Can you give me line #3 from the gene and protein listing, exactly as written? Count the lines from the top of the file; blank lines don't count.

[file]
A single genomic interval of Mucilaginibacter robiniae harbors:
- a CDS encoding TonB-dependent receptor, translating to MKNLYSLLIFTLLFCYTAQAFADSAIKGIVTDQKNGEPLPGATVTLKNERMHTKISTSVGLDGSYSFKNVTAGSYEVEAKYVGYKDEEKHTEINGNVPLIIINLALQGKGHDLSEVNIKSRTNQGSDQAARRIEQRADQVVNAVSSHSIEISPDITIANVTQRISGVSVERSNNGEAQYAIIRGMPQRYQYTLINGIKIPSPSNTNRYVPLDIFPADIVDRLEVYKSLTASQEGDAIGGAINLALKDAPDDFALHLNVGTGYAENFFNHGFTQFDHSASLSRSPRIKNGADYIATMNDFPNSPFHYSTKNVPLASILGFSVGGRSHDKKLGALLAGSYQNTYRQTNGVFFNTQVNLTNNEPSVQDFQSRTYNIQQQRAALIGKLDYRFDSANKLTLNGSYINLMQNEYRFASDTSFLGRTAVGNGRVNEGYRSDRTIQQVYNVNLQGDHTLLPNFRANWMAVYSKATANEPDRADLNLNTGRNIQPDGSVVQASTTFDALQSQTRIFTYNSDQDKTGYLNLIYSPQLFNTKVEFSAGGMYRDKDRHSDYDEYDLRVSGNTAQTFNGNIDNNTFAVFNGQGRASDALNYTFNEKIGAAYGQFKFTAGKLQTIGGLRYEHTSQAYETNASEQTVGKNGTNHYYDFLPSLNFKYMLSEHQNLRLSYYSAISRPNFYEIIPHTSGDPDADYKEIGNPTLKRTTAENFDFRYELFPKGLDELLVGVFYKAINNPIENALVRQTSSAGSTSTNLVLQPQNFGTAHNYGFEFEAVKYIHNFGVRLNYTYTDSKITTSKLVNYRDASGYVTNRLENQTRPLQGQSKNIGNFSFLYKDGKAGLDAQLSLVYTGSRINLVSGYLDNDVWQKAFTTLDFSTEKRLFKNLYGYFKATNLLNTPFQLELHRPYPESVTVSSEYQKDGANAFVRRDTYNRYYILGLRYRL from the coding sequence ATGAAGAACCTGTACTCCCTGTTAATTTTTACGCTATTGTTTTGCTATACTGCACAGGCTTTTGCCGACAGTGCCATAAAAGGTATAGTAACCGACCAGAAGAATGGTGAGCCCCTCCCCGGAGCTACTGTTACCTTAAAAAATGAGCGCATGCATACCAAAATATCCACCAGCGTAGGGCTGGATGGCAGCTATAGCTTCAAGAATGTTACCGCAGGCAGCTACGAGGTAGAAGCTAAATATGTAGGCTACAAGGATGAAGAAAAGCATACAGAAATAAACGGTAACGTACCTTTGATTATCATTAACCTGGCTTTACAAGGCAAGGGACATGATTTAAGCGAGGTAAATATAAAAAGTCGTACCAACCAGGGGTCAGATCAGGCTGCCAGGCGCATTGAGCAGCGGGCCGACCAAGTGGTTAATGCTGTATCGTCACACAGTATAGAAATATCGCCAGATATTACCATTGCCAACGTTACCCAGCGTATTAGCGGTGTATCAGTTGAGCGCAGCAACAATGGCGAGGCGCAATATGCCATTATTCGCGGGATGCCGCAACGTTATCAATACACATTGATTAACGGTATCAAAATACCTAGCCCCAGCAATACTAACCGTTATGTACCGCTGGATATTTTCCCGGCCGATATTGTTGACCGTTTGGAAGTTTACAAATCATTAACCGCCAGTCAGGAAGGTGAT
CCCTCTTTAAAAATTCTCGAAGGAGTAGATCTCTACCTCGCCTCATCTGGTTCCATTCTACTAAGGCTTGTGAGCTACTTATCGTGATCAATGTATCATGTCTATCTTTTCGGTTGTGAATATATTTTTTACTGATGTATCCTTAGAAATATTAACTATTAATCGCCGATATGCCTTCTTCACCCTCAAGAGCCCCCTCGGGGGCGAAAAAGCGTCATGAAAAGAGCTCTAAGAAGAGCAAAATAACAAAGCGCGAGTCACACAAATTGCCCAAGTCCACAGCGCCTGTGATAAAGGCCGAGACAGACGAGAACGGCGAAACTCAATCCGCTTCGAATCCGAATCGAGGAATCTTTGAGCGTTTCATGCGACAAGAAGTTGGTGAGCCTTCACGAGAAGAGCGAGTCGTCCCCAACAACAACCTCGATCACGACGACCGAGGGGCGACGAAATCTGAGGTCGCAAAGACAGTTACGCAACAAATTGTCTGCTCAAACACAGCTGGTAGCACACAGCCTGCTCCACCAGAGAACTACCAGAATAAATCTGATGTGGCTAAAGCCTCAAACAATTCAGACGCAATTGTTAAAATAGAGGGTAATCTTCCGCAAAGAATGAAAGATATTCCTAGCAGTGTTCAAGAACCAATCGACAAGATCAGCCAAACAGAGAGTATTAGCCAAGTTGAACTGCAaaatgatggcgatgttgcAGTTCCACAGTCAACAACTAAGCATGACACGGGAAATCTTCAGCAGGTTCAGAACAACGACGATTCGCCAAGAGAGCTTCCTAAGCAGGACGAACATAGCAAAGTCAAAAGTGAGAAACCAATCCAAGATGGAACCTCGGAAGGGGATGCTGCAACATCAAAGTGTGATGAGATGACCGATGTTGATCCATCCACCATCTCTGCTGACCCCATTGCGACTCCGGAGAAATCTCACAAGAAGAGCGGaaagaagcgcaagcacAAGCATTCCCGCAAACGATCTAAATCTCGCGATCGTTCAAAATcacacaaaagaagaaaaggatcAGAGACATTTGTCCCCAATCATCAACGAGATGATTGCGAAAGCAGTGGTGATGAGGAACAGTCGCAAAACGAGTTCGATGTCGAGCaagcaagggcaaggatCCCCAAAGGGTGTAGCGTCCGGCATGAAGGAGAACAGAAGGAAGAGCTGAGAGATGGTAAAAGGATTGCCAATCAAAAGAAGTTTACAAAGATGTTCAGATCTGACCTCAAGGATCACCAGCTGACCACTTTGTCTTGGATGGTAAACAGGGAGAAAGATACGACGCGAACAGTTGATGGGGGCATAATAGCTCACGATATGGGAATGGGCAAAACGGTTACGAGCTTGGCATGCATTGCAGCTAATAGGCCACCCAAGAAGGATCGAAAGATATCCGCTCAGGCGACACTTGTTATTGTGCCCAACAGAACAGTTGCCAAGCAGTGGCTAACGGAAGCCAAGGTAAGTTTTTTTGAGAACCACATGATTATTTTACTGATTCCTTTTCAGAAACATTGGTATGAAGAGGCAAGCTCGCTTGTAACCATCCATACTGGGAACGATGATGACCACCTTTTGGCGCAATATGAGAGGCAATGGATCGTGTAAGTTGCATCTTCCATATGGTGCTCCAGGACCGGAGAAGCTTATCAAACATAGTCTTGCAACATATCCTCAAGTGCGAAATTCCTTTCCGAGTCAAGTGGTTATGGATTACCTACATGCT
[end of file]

CCCTCTTTAAAAATTCTCGAAGGAGTAGATCTCTACCTCGCCTCATCTGGTTCCATTCTACTAAGGCTTGTGAGCTACTTATCGTGATCAATGTATCATGTCTATCTTTTCGGTTGTGAATATATTTTTTACTGATGTATCCTTAGAAATATTAACTATTAATCGCCGATATGCCTTCTTCACCCTCAAGAGCCCCCTCGGGGGCGAAAAAGCGTCATGAAAAGAGCTCTAAGAAGAGCAAAATAACAAAGCGCGAGTCACACAAATTGCCCAAGTCCACAGCGCCTGTGATAAAGGCCGAGACAGACGAGAACGGCGAAACTCAATCCGCTTCGAATCCGAATCGAGGAATCTTTGAGCGTTTCATGCGACAAGAAGTTGGTGAGCCTTCACGAGAAGAGCGAGTCGTCCCCAACAACAACCTCGATCACGACGACCGAGGGGCGACGAAATCTGAGGTCGCAAAGACAGTTACGCAACAAATTGTCTGCTCAAACACAGCTGGTAGCACACAGCCTGCTCCACCAGAGAACTACCAGAATAAATCTGATGTGGCTAAAGCCTCAAACAATTCAGACGCAATTGTTAAAATAGAGGGTAATCTTCCGCAAAGAATGAAAGATATTCCTAGCAGTGTTCAAGAACCAATCGACAAGATCAGCCAAACAGAGAGTATTAGCCAAGTTGAACTGCAaaatgatggcgatgttgcAGTTCCACAGTCAACAACTAAGCATGACACGGGAAATCTTCAGCAGGTTCAGAACAACGACGATTCGCCAAGAGAGCTTCCTAAGCAGGACGAACATAGCAAAGTCAAAAGTGAGAAACCAATCCAAGATGGAACCTCGGAAGGGGATGCTGCAACATCAAAGTGTGATGAGATGACCGATGTTGATCCATCCACCATCTCTGCTGACCCCATTGCGACTCCGGAGAAATCTCACAAGAAGAGCGGaaagaagcgcaagcacAAGCATTCCCGCAAACGATCTAAATCTCGCGATCGTTCAAAATcacacaaaagaagaaaaggatcAGAGACATTTGTCCCCAATCATCAACGAGATGATTGCGAAAGCAGTGGTGATGAGGAACAGTCGCAAAACGAGTTCGATGTCGAGCaagcaagggcaaggatCCCCAAAGGGTGTAGCGTCCGGCATGAAGGAGAACAGAAGGAAGAGCTGAGAGATGGTAAAAGGATTGCCAATCAAAAGAAGTTTACAAAGATGTTCAGATCTGACCTCAAGGATCACCAGCTGACCACTTTGTCTTGGATGGTAAACAGGGAGAAAGATACGACGCGAACAGTTGATGGGGGCATAATAGCTCACGATATGGGAATGGGCAAAACGGTTACGAGCTTGGCATGCATTGCAGCTAATAGGCCACCCAAGAAGGATCGAAAGATATCCGCTCAGGCGACACTTGTTATTGTGCCCAACAGAACAGTTGCCAAGCAGTGGCTAACGGAAGCCAAGGTAAGTTTTTTTGAGAACCACATGATTATTTTACTGATTCCTTTTCAGAAACATTGGTATGAAGAGGCAAGCTCGCTTGTAACCATCCATACTGGGAACGATGATGACCACCTTTTGGCGCAATATGAGAGGCAATGGATCGTGTAAGTTGCATCTTCCATATGGTGCTCCAGGACCGGAGAAGCTTATCAAACATAGTCTTGCAACATATCCTCAAGTGCGAAATTCCTTTCCGAGTCAAGTGGTTATGGATTACCTACATGCT